The Department of Media, Cultural and Creative Industries at City is home to an international centre of excellence, committed to the development of library and information science (LIS) as an academic discipline and vocational practice.
Library and Information Science is concerned with the processes and activities of keeping the record of humankind.
One of the most exciting aspects of modern LIS is that it overlaps with a number of other disciplines and professions, including:
- computing and information systems,
- media and publishing,
- digital humanities and e-science,
- and cultural heritage studies.
City offers an MSc programme in Information Science and an MSc/MA in Library Science. Both courses are accredited by the Chartered Institute of Library and Information Professionals (CILIP) as a qualification for entry into the profession. We also offer an MPhil /PhD in Library and Information Science.
Library and Information Science is concerned with the processes and activities of keeping the record of humankind.
CityLIS, provides a home for the Centre for Information Science and for our library programmes and research. Our activities build on a longstanding tradition of excellence in teaching and research within the field of library and information science. This has its origins in the work of Jason Farradane who established the first Centre for Information Science at City in 1961.
Our research examines the historical and contemporary processes of documentation, so that we can understand the factors shaping our evolving information society.
We embrace and encourage a symbiotic exchange of knowledge between research and practice. Our work explores and extends the boundaries of library and information science, demonstrating its relevance to new audiences, and to those outside the academy.
We welcome students from all backgrounds, who have an interest in entering, or progressing within, the information professions.
Our teaching emphasises both traditional and digital media, engagement with digital scholarship, and outreach. We benefit enormously from our London location, with ready access to a wealth of collections, exhibitions and colleagues, which inspires innovation and creative thinking.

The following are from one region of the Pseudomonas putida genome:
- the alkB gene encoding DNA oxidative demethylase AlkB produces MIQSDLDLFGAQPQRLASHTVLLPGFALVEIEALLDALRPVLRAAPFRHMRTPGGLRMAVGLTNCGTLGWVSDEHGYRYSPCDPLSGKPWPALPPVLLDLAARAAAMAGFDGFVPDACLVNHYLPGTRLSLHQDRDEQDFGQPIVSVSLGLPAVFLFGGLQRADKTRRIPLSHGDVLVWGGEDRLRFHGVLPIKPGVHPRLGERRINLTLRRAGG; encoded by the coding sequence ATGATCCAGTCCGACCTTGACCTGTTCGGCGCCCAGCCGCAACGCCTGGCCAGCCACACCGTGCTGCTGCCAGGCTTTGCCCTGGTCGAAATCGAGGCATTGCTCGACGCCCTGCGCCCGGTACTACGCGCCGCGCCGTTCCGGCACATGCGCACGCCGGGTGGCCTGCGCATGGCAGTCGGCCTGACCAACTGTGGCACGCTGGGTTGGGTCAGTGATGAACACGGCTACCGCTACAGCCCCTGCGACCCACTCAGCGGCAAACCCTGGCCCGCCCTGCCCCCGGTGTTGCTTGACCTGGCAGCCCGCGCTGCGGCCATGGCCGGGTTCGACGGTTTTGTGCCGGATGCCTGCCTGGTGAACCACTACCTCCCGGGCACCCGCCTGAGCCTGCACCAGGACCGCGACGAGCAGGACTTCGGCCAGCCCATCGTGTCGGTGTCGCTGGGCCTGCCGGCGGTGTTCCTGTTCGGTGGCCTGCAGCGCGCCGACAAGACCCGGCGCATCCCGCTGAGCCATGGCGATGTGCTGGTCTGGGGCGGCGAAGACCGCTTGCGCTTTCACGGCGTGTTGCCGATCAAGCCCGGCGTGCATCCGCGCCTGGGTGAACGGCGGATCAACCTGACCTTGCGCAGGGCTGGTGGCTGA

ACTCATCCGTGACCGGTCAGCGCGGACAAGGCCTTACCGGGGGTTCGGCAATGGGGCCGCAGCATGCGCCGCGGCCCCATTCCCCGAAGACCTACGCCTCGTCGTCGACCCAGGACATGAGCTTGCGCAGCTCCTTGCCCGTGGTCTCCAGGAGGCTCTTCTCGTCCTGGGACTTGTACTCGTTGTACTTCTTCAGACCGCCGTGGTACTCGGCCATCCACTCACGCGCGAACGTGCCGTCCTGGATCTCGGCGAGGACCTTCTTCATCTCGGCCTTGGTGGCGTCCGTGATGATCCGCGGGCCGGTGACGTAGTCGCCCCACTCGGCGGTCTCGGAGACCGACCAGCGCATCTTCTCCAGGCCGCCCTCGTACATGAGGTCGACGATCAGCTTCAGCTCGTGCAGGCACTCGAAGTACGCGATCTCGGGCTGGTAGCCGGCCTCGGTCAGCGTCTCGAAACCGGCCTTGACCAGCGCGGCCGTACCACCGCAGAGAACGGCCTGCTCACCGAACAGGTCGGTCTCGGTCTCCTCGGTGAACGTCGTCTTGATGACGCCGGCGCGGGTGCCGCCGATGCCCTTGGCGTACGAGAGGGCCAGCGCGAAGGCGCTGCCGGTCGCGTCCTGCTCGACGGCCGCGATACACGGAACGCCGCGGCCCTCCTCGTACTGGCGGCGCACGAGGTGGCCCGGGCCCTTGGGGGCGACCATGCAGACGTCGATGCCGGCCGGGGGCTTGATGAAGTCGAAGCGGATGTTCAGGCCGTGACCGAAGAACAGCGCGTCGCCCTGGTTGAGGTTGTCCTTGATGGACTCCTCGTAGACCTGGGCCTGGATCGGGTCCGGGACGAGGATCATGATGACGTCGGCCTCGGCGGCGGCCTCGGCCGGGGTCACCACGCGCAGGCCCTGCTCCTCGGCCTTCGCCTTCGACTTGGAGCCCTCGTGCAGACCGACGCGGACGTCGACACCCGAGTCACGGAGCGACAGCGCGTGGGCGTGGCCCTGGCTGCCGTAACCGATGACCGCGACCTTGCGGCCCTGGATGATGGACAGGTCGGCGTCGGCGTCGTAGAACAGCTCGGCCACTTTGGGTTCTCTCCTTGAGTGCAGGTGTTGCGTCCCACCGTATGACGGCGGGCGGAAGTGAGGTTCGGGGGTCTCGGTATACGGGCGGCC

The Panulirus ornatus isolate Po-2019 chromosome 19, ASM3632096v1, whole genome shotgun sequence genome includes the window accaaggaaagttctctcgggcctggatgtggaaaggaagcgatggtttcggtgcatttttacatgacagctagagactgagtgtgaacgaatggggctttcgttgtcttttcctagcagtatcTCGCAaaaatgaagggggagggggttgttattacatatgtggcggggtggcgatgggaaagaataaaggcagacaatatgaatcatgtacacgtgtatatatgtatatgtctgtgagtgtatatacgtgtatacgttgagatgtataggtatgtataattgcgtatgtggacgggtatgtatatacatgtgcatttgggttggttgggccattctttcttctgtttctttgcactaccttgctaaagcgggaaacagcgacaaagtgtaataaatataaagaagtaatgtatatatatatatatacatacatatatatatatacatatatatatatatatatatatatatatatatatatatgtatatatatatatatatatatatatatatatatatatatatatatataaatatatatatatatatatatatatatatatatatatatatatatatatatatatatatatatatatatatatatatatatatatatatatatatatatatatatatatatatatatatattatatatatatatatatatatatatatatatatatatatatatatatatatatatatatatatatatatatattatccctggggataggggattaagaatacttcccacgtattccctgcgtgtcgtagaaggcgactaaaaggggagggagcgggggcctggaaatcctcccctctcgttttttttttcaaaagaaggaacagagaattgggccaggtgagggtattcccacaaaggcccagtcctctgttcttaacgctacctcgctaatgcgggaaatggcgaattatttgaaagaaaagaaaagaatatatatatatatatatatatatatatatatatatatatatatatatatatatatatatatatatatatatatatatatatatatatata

Library and Information Science (LIS) is a long-standing academic discipline, with its own set of theories, perspectives and methods. It studies all aspects of the creation, organisation, management, communication and use of recorded information in documents of all kinds, including new forms of digital and immersive documents.
It underlies a variety of practices such as information management, librarianship, data management, and archiving and records management, educating professionals for work in those areas, and carrying out research to improve practice.
While the roots of LIS are in bibliography, the efforts over several centuries to make published information organised and accessible, modern LIS grew from the documentation movement of the mid-twentieth century, which sought to use new technologies to make specialised knowledge better accessible.
It is a broad subject, with its interests sometimes distinguished as, on the one hand, information in all its aspects and manifestations, information in specific domains and contexts, and technology applications ('information science') and on the other as collection management, information literacy development, and services to communities and culture ('Library Science').
However, the overlaps in interest are so great that it is best to think of a single discipline.
LIS overlaps with a number of other disciplines and professions, including computing and information systems, media and publishing, digital humanities and e-science, and cultural heritage studies. Activities in these overlap areas is one of the most exciting aspects of modern LIS.
At CityLIS we follow the approach to LIS pioneered here at City, University of London, with a balance between system-centred and user-centred perspectives, a focus on the digital environment without forgetting the humanistic origins of the discipline, and the continuing importance of physical documents, and an emphasis on ethical issues.
Our academic perspective is strongly influenced by Luciano Floridi's Philosophy of Information, applied to the information communication chain in the rapidly changing information environment.
Our teaching focuses on the handling of new kinds of documents, collections and information spaces now emerging, and on the new literacies, skills, and Library/Information services which these require.
We aim to be an internationally leading centre for imaginative research, scholarship and teaching in library and information science, providing professionally orientated education and impactful research based on academic excellence, and taking full advantage of our Central London location
This aligns with the University's 2026 vision (Vision and Strategy 2026): to be a leading global university committed to academic excellence, focused on business and professions and located in the heart of London
We emphasise the synergy of research, scholarship, teaching, and public engagement, so that activities will often overlap.
CityLIS necessarily operates as a small and niche area, aligning our strategy with the four strategic priorities of the University's Vision and Strategy 2026 document: